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India Refuses to Celebrate International Migrants Day

Written By Gopal Krishna on Thursday, December 18, 2008 | 1:17 AM

On an average 450,000 Indians go abroad annually for employment. The United Nations Convention on the Protection of the Rights of All Migrant Workers and Members of Their Families entered into force on July 1, 2003. India has not ratified this treaty so far. This UN treaty defines the term ‘migrant worker’ as “a person who is to be engaged or has been engaged in a remunerated activity in a State of which he or she is not a national.”

The Committee on Migrant Workers (CMW) monitors implementation of the convention, and is one of the seven UN-linked Human rights treaty bodies.

These seven bodies are as under:

1)The Human Rights Committee promotes participation with the standards of the International Covenant on Civil and Political Rights, a a United Nations treaty based on the Universal Declaration of Human Rights that entered into force on March 23, 1976.

2)The Committee on Economic, Social and Cultural Rights monitors the International Covenant on Economic, Social and Cultural Rights, a multilateral treaty adopted by the United Nations General Assembly and entered into force from January 3, 1976.

3)The Committee on the Elimination of Racial Discrimination monitors the Convention on the Elimination of All Forms of Racial Discrimination.

4)The Committee on the Elimination of Discrimination against Women monitors the Convention on the Elimination of All Forms of Discrimination Against Women.

5)The Committee Against Torture monitors the United Nations Convention Against Torture and receives states' reports on their performance every four years and comments on them. It may visit and inspect individual countries with their consent.

6)The Committee on the Rights of the Child monitors the Convention on the Rights of the Child and makes comments on reports submitted by states every five years. It does not have the power to receive complaints.

7)The Committee on Migrant Workers was established in 2004 and monitors the United Nations Convention on the Protection of the Rights of All Migrant Workers and Members of Their Families (ICRMW) and makes comments on reports submitted by states every five years. It will have the power to receive complaints of specific violations only once ten member states allow it.

In 2005, the number of international migrants was between 185 and 192 million. This represents approximately three per cent of the world population, and is comparable to the population of Brazil.

The Convention on the Protection of the Rights of All Migrant Workers and Members of Their Families constitutes a comprehensive international treaty regarding the protection of migrant workers’ rights. It emphasizes the connection between migration and human rights, which is increasingly becoming a crucial policy topic worldwide. The Convention aims at protecting migrant workers and members of their families; its existence sets a moral standard, and serves as a guide and stimulus for the promotion of migrant rights in each country.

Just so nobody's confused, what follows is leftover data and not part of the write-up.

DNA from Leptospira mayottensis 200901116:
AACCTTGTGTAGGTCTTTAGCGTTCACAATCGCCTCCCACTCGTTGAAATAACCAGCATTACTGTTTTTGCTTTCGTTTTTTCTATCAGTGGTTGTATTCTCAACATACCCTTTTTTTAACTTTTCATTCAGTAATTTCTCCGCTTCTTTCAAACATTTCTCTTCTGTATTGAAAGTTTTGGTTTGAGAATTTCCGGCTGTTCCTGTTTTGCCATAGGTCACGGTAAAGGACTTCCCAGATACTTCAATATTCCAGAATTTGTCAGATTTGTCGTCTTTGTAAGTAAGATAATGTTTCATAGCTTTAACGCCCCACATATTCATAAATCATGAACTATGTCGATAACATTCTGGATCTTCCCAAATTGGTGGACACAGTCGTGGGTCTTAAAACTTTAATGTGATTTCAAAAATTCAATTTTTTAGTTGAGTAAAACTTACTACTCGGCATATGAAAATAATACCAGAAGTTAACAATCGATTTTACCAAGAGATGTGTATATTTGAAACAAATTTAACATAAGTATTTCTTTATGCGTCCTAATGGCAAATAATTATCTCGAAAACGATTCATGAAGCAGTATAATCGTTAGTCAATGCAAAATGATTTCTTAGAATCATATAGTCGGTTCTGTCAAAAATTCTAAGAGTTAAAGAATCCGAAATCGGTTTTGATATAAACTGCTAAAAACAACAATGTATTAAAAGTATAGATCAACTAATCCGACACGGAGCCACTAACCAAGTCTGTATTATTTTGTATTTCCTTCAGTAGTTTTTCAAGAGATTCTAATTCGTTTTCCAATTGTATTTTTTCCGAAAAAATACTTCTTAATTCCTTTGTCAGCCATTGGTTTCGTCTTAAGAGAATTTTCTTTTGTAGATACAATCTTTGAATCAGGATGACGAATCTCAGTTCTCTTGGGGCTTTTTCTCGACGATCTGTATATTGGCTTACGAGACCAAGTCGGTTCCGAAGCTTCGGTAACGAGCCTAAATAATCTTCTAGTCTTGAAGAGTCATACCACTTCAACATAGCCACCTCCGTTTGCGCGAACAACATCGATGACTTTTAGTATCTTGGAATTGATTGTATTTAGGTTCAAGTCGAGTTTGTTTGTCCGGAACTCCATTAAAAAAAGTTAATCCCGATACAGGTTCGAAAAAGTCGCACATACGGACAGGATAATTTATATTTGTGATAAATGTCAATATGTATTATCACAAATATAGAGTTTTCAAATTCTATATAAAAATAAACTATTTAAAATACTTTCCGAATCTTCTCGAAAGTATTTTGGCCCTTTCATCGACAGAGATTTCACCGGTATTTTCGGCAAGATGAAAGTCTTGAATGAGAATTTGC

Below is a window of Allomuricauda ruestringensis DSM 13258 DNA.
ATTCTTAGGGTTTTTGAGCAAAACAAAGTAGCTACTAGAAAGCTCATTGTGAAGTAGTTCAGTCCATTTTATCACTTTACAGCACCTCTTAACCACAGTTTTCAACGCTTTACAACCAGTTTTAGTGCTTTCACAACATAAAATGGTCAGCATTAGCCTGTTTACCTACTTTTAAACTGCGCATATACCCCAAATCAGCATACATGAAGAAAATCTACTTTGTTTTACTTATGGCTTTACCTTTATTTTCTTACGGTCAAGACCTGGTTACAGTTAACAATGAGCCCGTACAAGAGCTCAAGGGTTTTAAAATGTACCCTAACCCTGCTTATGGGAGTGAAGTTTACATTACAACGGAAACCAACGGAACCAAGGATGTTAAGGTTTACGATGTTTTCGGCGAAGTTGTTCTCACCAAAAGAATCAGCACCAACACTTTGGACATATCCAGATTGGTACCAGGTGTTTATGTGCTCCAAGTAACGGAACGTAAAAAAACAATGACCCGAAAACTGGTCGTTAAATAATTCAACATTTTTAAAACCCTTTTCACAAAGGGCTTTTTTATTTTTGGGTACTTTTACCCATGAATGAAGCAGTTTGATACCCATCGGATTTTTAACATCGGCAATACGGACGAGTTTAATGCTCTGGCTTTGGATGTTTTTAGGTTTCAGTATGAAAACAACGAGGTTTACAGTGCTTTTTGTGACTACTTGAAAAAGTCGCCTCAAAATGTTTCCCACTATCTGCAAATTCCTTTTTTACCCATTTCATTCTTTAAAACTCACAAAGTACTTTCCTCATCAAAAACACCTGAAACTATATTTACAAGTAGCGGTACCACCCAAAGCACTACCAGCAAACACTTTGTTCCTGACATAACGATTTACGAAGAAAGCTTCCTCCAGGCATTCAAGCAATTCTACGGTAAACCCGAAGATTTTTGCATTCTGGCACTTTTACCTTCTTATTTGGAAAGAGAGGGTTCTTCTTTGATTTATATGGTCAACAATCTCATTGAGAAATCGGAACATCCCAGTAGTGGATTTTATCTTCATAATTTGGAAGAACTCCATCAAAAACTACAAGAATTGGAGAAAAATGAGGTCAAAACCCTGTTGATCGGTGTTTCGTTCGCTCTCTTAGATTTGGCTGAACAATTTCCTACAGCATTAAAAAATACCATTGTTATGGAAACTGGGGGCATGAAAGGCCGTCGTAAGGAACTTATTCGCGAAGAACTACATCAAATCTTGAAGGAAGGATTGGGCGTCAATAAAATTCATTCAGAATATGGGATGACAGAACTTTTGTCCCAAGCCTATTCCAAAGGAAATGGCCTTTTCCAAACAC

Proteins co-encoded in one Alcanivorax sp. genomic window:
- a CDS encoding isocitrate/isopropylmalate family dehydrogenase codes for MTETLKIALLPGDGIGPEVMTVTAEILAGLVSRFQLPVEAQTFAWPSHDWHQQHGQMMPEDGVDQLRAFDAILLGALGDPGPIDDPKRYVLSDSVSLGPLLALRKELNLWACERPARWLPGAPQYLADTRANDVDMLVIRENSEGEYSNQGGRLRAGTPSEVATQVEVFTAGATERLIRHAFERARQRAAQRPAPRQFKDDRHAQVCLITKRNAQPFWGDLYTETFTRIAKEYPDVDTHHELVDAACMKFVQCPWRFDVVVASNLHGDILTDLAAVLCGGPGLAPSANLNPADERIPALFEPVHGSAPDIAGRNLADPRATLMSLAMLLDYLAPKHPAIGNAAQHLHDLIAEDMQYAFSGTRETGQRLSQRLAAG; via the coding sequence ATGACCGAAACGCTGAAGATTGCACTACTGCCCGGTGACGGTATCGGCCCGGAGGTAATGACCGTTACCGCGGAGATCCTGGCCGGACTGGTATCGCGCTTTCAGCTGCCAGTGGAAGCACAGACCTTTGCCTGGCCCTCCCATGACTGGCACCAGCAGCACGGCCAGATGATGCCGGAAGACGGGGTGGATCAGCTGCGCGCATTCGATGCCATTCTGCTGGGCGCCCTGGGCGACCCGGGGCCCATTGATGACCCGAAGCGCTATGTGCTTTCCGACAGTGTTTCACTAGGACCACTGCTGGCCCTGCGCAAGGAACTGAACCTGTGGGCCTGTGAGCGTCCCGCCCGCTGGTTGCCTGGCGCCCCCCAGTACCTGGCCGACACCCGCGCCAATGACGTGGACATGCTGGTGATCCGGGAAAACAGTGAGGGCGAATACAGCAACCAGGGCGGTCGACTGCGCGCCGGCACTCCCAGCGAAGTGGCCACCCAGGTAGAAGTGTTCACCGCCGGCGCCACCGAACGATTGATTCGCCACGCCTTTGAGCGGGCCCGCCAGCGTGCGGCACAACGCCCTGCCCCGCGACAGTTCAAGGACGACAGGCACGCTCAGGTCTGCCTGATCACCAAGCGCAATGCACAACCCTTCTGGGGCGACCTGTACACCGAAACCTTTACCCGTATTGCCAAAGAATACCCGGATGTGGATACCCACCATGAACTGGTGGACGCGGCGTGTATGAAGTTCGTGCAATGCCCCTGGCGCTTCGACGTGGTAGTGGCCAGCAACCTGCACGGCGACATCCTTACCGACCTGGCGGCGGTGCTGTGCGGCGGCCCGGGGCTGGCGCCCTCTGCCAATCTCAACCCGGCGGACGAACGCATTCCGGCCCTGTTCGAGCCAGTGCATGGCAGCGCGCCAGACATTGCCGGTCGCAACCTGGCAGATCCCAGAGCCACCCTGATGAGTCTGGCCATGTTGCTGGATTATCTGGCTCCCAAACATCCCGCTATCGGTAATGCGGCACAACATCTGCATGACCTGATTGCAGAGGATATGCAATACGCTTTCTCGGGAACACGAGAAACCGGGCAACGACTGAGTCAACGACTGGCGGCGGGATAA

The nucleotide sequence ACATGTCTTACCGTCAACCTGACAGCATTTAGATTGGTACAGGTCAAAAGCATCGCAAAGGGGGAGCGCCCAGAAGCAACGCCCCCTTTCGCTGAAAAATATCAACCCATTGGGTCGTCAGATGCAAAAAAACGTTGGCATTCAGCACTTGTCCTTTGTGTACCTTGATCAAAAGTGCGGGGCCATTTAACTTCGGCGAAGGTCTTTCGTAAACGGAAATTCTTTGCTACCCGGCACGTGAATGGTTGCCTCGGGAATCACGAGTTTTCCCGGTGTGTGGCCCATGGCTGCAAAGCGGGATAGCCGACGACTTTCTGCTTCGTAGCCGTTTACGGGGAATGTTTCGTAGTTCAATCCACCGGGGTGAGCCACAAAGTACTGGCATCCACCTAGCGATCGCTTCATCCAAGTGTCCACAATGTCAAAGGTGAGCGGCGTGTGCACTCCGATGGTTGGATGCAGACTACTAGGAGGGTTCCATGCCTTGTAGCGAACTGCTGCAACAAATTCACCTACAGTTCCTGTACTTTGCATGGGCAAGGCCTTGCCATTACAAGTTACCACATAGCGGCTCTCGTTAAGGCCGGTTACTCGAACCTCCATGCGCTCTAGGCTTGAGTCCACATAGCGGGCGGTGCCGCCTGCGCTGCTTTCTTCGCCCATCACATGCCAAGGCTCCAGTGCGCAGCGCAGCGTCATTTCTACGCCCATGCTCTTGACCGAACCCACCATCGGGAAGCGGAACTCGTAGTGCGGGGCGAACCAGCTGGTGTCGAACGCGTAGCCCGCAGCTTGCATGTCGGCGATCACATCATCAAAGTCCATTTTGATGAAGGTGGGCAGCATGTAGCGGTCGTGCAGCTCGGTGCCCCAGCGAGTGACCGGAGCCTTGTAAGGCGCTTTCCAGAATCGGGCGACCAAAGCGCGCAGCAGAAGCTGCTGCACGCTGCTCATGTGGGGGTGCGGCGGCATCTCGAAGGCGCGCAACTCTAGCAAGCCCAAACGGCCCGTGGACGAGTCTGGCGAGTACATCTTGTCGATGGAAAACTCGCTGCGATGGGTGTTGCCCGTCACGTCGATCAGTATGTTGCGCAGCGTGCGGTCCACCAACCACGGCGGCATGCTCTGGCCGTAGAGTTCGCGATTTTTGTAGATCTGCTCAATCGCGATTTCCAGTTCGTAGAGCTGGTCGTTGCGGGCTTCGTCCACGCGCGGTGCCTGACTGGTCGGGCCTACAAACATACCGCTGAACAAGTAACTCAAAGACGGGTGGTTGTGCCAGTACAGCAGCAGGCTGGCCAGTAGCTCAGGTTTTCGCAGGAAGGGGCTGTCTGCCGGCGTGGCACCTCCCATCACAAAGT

The primary objective of this UN treaty is to foster respect for migrants’ human rights. Migrants are not only workers, they are also human beings. It does not create new rights for migrants but aims at guaranteeing equality of treatment, and the same working conditions for migrants and nationals.

It that legal migrants have the legitimacy to claim more rights than undocumented migrants, but it stresses that undocumented migrants must see their fundamental human rights respected, like all human beings.

This treaty proposes that actions be taken to eradicate clandestine movements, notably through the fight against misleading information inciting people to migrate irregularly, and through sanctions against traffickers and employers of undocumented migrants.

Indian government's callousness towards workers gets illustrated even by the fact that it has not ratified most of the ILO Conventions with regard to Occupation Health in general and Occupational Cancer in particular.

In December 2000, the General Assembly, taking into account the large and increasing number of migrants in the world, proclaimed 18 December International Migrants Day. On that day, in 1990, the Assembly adopted the International Convention on the Protection of the Rights of All Migrant Workers and Members of Their Families.

The UPA government can make a beginning by doing the needful for the migrant workers who go abroad. Having said that it must be remembered that the condition of migrant workers within Indian states is really bad. The recent violence in Assam, Maharashtra and the plight of workers in Alang, Gujarat is a case in point.
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